We’ve only had a week and already we’ve had our second race of the 2022 season! Due to covid Sebastian Vettel would yet again miss the race, and once again Nico Hulkenberg would stand in for his fellow German at Aston Martin.
Controversy was in abundance, with questions asked as to how F1 authorities could cancel the Russian Grand Prix, whilst continuing to race in a country with a notorious human rights record. An attack on an oil depot near the Jeddah street circuit during Friday’s practice only heightening concerns about racing in Saudi Arabia, and there was a rumour that Saudi authorities threatened to make life difficult for any drivers or teams that wanted to leave. On top of all of that, a heavy smash in qualifying for Mick Schumacher highlighted the dangerous nature of this fast, walled circuit. Schumacher’s Haas was destroyed, but the driver himself, though taken to hospital as a precaution, was unharmed.
The Jeddah track is awash with curves, and there are only two heavy braking zones. As such, the possibility of a serious accident was never far away, though the race itself would prove to be quite smooth. One of the biggest on-track surprises was how far off the pace Lewis Hamilton was in qualifying. He failed to get out of Q1 for the first time since 2009, and if not for Schumacher’s accident he would have started 16th. As it was, Hamilton would start 15th, which was hardly where he wanted to be.
At the front, Sergio Perez became the first Mexican in F1 history to score a pole position, beating the Ferraris of Charles Leclerc and Carlos Sainz, and his Red Bull teammate Max Verstappen. Perez had a good start, and Verstappen crucially got by Sainz at the start, though he could not get ahead of Leclerc. The front four pulled away from the pack, and Perez looked quite comfortable in the lead. Behind them the Alpine pair of Esteban Ocon and Fernando Alonso provided great entertainment as they tussled down the start/finish straight. Ocon has a history of getting quite punchy with teammates and he defended quite robustly from his more experienced colleague, and then attacked quite vigorously when he fell behind.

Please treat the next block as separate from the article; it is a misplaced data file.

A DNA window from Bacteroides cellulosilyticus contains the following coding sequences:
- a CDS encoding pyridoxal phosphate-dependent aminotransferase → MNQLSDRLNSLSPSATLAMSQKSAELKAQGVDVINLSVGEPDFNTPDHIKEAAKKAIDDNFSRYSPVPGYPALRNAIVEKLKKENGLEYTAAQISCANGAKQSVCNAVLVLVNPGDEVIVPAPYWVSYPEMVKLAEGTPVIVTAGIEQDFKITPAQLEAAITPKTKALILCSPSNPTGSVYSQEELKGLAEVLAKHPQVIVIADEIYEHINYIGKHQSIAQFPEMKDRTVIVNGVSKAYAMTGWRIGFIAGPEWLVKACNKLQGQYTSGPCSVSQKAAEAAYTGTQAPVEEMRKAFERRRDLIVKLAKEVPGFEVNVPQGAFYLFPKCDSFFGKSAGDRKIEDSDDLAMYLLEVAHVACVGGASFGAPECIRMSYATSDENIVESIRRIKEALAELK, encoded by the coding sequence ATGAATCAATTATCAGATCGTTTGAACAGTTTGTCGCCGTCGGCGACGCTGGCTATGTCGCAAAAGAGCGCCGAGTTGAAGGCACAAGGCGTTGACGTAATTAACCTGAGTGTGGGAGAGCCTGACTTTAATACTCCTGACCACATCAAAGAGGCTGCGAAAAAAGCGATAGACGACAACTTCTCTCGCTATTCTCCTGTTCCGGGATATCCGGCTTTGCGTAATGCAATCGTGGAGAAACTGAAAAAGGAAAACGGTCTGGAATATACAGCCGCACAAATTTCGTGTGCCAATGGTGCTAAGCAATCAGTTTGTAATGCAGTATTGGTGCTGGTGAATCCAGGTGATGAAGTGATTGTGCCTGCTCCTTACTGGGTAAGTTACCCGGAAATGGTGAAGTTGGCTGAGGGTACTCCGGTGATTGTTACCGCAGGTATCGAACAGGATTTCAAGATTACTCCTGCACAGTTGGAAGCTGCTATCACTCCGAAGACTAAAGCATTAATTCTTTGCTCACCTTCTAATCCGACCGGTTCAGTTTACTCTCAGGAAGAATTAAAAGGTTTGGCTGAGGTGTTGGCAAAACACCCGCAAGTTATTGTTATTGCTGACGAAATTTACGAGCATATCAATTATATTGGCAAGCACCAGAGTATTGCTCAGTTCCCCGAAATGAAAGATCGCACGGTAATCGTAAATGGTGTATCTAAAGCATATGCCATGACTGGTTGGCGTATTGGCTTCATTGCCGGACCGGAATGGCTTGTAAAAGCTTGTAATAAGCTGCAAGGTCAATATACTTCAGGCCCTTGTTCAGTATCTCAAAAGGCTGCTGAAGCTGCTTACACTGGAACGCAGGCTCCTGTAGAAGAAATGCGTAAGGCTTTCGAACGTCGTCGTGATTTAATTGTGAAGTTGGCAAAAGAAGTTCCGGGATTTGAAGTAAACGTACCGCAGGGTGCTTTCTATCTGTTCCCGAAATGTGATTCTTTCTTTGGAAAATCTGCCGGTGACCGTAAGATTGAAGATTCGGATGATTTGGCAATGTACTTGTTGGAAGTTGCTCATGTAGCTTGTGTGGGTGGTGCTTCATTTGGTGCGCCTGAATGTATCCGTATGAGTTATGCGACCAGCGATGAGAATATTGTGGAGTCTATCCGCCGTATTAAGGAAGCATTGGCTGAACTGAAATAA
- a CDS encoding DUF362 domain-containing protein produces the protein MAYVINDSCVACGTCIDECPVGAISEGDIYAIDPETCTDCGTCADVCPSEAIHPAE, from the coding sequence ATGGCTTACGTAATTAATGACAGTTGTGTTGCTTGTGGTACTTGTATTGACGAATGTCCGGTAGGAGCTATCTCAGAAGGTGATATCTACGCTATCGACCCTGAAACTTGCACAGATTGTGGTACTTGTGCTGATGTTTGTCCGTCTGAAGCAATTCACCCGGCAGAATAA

The battle highlighted that under the new regulations, cars can follow more easily, and duel quite hard. This would come to the fore later on, but prior to this, a safety car would have a dramatic and unfortunate affect on Perez’ race. Nicholas Latifi lost control of his Williams on the exit of the final corner and hit the wall, and Perez lost time, having already pitted right before. This allowed Leclerc and Verstappen to jump the Mexican, and Perez was then forced to concede third to Sainz, owing to an infringement of the safety car line when leaving the pits. It was bad luck.
Leclerc and Verstappen were now first and second, at first it seemed as though Leclerc was slightly quicker. Elsewhere we were treated to some wily and clever thinking regarding DRS zones. Hamilton was battling with the Haas of Kevin Magnussen, and got past the Haas at the end of the DRS zone leading to the final corner. However he crossed the detection point for the start/finish DRS zone ahead of Magnussen and the Haas came back at him. The next time around Hamilton deliberately held off, and made the move stick.
This brinkmanship with the DRS zones would be repeated later on. Retirements for Alonso and Daniel Riccardo brought out the virtual safety care late on (and because they were at the pit entrance they also stuffed up Hamilton’s stop), and this opened the opportunity for Verstappen and Leclerc to resume battle. Both drivers tried to brake enough to gain DRS along the start/finish line, though at one stage Leclerc bolted from the final corner in a bid to out-fox Verstappen. In the end Verstappen would get the better of the exchange, and claim his first win of 2022. Sainz rounded off the podium, with Perez fourth and Russell fifth. Ocon, Norris, Gasly, Magnussen and Hamilton rounded out the top ten.
From here we go to Australia, for the first time since 2019. It should be fun!